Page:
The B.C. government has changed its tsunami-warning system, responding to criticism after last month's earthquake near Haida Gwaii.
Tsunami warnings came nearly an hour after a 7.7-magnitude quake struck at 8: 04 p.m. on Oct. 27, raising questions about the efficiency of B.C.'s emergency-management program.
To improve on that response time, Emergency Management B.C. will send tsunami alerts to emergency responders, local officials and the public almost immediately after getting the call from U.S. organizations, according to an announcement from Justice Minister and Attorney General Shirley Bond.
After the Haida Gwaii shaker, the West Coast and Alaska Tsunami Warning Centre - the source for B.C. tsunami alerts - sent a message within minutes and was on the phone with Emergency Management B.C. staff immediately.
Despite the emergency agency's slow response, Bond rejected the idea that the province's system failed.
"I view it as a continuous improvement," she said. "None of us think any system is perfect."
The emergency-management program will now send an alert to emergency responders, local authorities and major news media as soon as it receives a call from the Alaska warning centre.
A similar message will go out through the program's social media accounts, such as Twitter, and on its blog, which has been updated to include a new smartphone interface.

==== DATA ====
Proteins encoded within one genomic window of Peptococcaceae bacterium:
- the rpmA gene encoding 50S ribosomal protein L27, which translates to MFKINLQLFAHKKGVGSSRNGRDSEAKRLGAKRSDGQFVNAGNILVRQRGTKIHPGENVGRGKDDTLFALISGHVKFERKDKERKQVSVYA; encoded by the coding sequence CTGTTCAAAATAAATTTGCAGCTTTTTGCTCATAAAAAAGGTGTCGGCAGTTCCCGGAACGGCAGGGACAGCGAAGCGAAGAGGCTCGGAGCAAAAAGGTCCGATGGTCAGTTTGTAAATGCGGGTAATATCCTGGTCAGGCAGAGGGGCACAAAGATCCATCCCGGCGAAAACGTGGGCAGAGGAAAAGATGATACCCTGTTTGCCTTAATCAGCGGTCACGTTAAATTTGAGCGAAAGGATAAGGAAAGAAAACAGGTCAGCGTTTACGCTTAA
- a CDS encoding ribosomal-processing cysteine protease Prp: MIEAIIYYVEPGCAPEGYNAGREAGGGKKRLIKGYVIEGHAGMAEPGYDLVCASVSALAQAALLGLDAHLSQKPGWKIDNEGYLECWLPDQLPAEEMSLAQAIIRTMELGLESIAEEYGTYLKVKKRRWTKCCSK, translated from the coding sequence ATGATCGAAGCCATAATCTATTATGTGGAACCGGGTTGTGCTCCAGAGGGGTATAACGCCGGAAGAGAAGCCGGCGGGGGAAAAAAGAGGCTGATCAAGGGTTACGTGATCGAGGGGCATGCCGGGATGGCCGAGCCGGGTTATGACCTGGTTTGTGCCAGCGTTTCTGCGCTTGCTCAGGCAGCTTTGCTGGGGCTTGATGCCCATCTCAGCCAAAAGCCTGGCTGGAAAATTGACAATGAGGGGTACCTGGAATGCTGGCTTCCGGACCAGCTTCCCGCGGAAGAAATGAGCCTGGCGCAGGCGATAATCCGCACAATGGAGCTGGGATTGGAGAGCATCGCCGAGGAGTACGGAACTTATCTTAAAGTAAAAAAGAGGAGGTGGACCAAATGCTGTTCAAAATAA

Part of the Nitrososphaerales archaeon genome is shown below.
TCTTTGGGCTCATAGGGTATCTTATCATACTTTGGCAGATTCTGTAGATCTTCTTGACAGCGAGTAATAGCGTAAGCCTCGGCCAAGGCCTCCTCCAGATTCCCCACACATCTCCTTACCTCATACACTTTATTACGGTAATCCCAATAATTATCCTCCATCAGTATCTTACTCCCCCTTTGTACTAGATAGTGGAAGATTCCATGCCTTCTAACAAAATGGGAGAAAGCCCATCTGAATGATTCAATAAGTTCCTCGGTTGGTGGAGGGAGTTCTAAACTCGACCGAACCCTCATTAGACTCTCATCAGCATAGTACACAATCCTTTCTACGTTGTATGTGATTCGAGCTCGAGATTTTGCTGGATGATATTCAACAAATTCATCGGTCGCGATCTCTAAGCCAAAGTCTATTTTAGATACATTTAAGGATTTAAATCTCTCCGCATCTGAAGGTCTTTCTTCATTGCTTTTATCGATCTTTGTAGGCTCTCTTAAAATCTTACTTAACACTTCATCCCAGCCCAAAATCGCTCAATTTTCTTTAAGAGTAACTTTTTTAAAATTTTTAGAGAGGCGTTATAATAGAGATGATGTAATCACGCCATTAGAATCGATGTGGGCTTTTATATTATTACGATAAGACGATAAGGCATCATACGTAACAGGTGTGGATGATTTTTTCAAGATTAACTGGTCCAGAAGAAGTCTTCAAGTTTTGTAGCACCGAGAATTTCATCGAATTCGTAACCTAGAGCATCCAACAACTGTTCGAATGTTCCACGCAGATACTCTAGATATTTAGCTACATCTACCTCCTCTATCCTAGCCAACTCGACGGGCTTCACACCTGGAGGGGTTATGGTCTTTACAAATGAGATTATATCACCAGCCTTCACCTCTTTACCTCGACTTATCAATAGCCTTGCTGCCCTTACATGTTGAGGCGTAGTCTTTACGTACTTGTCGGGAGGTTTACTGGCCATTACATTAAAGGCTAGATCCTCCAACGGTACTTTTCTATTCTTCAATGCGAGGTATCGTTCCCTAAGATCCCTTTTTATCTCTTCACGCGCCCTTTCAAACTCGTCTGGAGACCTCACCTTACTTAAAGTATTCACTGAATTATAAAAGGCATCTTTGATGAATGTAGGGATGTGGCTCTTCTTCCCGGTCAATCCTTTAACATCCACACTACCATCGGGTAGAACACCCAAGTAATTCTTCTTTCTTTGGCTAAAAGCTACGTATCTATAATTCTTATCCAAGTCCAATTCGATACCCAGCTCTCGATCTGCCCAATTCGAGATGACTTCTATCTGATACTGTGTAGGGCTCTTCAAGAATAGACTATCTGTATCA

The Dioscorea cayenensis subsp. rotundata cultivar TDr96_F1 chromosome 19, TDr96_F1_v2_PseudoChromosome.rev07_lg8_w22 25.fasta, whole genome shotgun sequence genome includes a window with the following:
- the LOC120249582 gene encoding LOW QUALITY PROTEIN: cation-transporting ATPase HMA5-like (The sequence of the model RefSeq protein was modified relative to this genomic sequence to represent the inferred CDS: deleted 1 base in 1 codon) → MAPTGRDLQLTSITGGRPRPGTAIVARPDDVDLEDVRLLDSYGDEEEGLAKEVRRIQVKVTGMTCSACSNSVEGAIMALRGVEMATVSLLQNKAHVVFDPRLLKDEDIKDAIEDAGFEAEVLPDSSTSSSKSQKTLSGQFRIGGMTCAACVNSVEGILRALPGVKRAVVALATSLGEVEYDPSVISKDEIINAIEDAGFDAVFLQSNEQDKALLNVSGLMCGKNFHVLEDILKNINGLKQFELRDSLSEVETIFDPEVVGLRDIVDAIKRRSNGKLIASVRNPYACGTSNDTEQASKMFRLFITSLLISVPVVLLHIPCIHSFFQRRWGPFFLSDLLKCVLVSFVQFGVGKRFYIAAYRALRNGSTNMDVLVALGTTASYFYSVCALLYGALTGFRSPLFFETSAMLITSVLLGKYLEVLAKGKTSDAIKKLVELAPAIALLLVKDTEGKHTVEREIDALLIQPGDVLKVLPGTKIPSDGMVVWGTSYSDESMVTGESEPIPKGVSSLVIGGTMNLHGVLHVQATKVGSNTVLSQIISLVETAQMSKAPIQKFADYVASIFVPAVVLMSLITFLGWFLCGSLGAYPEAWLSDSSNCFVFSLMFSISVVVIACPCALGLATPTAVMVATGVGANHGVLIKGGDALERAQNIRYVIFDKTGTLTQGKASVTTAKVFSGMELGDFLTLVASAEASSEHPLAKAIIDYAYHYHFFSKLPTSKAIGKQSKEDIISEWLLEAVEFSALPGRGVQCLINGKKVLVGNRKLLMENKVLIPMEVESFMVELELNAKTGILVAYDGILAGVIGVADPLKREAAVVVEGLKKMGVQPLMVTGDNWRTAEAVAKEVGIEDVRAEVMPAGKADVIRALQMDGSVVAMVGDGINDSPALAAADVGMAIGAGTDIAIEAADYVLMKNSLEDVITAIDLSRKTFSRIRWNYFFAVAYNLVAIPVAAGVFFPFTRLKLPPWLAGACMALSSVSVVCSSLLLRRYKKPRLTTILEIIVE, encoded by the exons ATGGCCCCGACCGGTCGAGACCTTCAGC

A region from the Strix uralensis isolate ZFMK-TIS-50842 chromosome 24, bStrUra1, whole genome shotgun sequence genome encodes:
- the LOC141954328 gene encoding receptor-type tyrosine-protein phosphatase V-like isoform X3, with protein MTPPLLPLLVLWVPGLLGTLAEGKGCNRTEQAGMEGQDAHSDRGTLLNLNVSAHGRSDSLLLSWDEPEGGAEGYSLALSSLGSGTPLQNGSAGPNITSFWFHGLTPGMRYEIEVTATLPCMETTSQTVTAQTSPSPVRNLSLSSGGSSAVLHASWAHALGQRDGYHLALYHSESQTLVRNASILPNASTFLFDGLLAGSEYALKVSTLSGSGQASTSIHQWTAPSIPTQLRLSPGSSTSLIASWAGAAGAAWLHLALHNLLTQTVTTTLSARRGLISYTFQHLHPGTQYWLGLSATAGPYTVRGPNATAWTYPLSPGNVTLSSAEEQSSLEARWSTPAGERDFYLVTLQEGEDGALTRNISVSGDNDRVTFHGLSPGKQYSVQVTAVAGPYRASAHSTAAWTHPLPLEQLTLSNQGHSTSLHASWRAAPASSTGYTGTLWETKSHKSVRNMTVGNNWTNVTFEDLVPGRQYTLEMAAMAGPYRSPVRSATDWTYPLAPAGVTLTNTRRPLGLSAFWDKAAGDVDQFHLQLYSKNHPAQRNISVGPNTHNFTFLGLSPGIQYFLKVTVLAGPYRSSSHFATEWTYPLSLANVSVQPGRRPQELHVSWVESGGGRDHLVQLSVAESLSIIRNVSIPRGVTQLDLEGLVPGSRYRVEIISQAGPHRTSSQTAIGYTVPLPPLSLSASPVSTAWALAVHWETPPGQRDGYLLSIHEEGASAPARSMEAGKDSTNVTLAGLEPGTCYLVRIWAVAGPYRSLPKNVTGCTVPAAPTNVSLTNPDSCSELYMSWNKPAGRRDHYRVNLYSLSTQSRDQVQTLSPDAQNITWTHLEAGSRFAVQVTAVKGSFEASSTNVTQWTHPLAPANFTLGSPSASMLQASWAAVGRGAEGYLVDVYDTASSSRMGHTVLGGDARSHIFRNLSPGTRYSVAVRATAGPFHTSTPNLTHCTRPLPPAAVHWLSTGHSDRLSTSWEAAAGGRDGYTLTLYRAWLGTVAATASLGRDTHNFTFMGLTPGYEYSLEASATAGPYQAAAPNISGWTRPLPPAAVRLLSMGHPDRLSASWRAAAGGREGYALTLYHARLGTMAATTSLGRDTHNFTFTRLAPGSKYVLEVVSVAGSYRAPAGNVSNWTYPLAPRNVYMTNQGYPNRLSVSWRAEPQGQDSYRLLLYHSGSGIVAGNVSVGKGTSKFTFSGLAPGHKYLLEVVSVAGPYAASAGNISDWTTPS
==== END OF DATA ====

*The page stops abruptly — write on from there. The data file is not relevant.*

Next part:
"We want to do everything as quickly as possible and as simultaneously as possible," Bond said.
During the initial communication blitz, regular protocol will also be activated, including phone calls to local officials, starting with those in high-risk communities.
Bond did not identify any issues with how the province responded to those high-risk communities, despite several local officials indicating it took too long to hear from the province.
Emergency responders in the Village of Masset heard from Emergency Management B.C. nearly an hour after the quake near Haida Gwaii, according to Mayor Andrew Merilees. By that time, the precautionary evacuation of the fishing village's 1,000 or so residents had already begun.
Bond said the government has been in contact with mayors who expressed concern.
"As we continue with the review, this will be incorporated into further action steps we can take to ensure public safety is protected," she said.
The government is also developing a tsunami warning zone map that will give people an idea of their communities' tsunami risks when an alert is issued.
Information about its rollout will be announced with other changes.
British Columbians can sign up for online alerts by visiting the website EmergencyInfoBC.gov.bc.ca and clicking on the icons under the Connect heading.
Recordings of the latest tsunami warning information will be posted on Emergency Management B.C.'s SoundCloud site: sound cloud.com/bcgov/sets/ emergencyinfobc.
The changes will be tested in the coming month, Bond said.
One early example of how the system will work came just after noon on Monday.
Emergency Management B.C.'s Twitter account @EmergencyInfoBC retweeted a message from the U.S. National Weather Service warning of a 6.5-magnitude earthquake near Alaska.
A tsunami was not expected for B.C., the message said.
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